Homily – 23 February 2020 (7th Sunday of Ordinary Time, Year A)

Let me tell you a story. One day, an old man saw a scorpion floating helplessly on the strong current of the river. The scorpion was caught in the tree’s long roots that extended into the river bed. The more it struggled to free itself, the more entangled it had become in the inter-twined roots. The old man reached out to free the captived animal and as soon as he touched it, the scorpion lifted its tail and stung him wildly. But the old man reached out again to free it.

A young man was passing by and saw what was happening. He said to the old man: “Uncle, what’s wrong with you? You must be mad! Why bother risking your life to save such wicked creature?”

That old man said: “My friend,” he said, “because it is the nature of the scorpion to sting, why should I give up my own nature to save?”

This story reminds us: do we take our cue for actions from the treatment we received from others, or do we continue in the way of graciousness even when we get “stung” ourselves? We have a nature to save and love others.

Just like the darkness at night, “Darkness can only be scattered by light, hatred can only be conquered by love.” If we conquered hatred by hatred, what would happen? People always try to take revenge. “Eye for eye and tooth for tooth.” Hatred cannot cut off the circle of revenge, but love can make it.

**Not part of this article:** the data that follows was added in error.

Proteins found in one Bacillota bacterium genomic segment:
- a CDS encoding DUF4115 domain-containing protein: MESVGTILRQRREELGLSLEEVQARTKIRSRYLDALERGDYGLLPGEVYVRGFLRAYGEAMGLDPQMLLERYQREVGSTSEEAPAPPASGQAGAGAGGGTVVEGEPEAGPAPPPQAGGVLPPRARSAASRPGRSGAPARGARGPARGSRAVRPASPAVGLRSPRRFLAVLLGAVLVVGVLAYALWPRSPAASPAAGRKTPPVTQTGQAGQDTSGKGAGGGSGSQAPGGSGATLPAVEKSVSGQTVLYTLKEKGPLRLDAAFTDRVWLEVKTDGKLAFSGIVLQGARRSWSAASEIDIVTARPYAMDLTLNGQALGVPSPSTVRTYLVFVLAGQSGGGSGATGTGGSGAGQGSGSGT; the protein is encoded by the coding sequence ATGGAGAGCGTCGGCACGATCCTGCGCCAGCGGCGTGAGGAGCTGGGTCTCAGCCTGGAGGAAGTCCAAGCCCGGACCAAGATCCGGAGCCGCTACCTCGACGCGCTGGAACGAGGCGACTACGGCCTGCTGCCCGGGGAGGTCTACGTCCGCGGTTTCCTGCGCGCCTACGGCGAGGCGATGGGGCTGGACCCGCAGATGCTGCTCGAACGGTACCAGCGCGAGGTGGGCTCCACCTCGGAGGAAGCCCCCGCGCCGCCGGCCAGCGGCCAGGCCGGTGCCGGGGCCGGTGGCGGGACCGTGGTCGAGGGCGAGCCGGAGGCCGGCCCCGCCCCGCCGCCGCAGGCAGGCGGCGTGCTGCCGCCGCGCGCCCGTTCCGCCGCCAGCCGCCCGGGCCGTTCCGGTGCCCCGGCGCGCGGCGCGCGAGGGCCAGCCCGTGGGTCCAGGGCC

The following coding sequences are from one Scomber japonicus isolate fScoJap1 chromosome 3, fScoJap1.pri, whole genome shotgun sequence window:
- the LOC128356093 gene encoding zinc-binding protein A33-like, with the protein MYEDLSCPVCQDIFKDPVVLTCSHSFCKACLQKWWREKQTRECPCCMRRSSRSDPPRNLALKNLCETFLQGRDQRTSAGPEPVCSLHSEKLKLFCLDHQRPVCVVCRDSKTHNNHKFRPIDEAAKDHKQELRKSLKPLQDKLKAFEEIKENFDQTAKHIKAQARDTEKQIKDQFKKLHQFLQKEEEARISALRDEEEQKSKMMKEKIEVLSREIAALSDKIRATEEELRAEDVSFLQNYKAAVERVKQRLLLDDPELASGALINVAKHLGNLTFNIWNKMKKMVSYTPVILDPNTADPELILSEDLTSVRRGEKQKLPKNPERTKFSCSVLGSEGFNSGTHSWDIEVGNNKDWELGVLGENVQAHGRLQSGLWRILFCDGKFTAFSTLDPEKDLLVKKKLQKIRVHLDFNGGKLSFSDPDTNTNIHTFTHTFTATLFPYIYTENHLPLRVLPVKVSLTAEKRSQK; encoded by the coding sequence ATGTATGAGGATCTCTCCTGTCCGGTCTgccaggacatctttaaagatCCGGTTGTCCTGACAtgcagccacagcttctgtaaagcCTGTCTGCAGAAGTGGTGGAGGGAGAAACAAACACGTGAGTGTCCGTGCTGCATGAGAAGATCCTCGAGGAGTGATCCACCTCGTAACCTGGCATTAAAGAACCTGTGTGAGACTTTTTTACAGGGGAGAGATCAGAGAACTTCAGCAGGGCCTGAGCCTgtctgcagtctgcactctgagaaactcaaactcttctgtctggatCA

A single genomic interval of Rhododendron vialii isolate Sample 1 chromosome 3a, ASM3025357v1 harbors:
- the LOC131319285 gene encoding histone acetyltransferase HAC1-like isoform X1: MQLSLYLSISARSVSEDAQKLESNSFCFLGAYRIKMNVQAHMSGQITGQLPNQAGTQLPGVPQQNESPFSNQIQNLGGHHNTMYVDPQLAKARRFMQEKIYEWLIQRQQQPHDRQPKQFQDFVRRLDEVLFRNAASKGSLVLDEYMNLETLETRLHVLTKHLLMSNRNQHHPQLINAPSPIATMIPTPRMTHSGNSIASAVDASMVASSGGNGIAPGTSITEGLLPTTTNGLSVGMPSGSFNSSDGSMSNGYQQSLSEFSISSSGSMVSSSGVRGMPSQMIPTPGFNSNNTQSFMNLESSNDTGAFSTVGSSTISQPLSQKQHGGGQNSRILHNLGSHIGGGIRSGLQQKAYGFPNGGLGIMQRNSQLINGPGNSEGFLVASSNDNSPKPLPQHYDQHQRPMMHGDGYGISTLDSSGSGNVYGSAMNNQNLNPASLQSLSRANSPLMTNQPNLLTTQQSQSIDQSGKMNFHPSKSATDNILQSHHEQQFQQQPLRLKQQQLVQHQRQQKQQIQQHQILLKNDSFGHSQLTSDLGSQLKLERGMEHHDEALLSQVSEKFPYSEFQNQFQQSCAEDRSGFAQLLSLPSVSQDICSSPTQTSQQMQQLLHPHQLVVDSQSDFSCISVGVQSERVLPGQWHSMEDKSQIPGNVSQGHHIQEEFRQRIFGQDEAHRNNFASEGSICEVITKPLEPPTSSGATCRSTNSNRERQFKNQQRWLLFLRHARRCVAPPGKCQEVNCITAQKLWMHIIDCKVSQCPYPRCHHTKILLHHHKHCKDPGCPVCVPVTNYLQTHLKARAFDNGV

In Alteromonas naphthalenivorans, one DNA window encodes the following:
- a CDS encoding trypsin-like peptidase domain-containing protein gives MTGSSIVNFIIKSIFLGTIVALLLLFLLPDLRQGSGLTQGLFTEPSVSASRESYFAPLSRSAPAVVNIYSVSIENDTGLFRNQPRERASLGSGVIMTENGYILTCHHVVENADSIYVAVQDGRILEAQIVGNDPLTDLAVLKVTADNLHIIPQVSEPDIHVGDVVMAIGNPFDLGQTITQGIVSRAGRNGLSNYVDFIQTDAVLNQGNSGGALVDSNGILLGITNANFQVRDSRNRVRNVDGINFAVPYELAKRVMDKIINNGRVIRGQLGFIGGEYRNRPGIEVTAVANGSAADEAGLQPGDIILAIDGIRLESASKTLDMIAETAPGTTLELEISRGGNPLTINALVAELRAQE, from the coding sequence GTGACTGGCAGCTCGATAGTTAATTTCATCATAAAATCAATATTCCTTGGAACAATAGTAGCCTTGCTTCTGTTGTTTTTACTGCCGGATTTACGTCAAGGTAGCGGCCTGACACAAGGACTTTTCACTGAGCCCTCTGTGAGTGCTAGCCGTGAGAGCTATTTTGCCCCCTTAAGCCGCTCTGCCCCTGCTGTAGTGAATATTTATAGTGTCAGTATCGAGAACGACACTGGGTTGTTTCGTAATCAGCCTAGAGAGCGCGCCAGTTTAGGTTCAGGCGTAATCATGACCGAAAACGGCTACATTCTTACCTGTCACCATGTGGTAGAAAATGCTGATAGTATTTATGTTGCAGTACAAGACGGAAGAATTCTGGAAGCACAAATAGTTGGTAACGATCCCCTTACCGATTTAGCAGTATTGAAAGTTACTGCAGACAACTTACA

But “all the darkness in the world cannot extinguish the light of a single candle.”  – St. Francis of Assisi.  We need more candles to be lighted. We need more people to dispel the darkness of life by loving others.

In fact it is easier to hate those we love than love those whom we have hated. When we love others, we must take a risk – being hurt by someone who do we loved.

God is good to the unjust as well as the just. His love embraces saint and sinner alike. “He causes his sun to rise on the evil and the good, and sends rain on the righteous and the unrighteous.” (Matthew 5:45).

He seeks our highest good and teaches us to seek the greatest good of others, even those who hate and abuse us. He does not withhold the sun and the rain from those who oppose him; likewise, we must not withhold his love from those who oppose him.

‘The future is in your hearts and in your hands. God is entrusting to you the task, at once difficult and uplifting, of working with Him in the building of the civilization of love.’ – John Paul II.


Dear brothers and sisters,

In Jesus’ teaching on the law, he does something quite remarkable and unheard of. He transforms the old law of justice and mercy with grace and loving-kindness.

Jesus also makes clear that there is no room for retaliation. We must not only avoid returning evil for evil, we must also seek the good of those who wish us hurt.

He demands of his followers a more perfect, a more sincere fulfillment of them. Avoiding murder therefore is not enough; the true Christians must remove any inclinations to murder any build-up of true, brotherly love for all men in the heart.

Jesus encourage us to have supreme value of virtue in what we speak and deed. Love is the way to holiness.  So “Be holy, for I, the Lord your God, am holy.” (Leviticus 19:2).

Fr Rusdi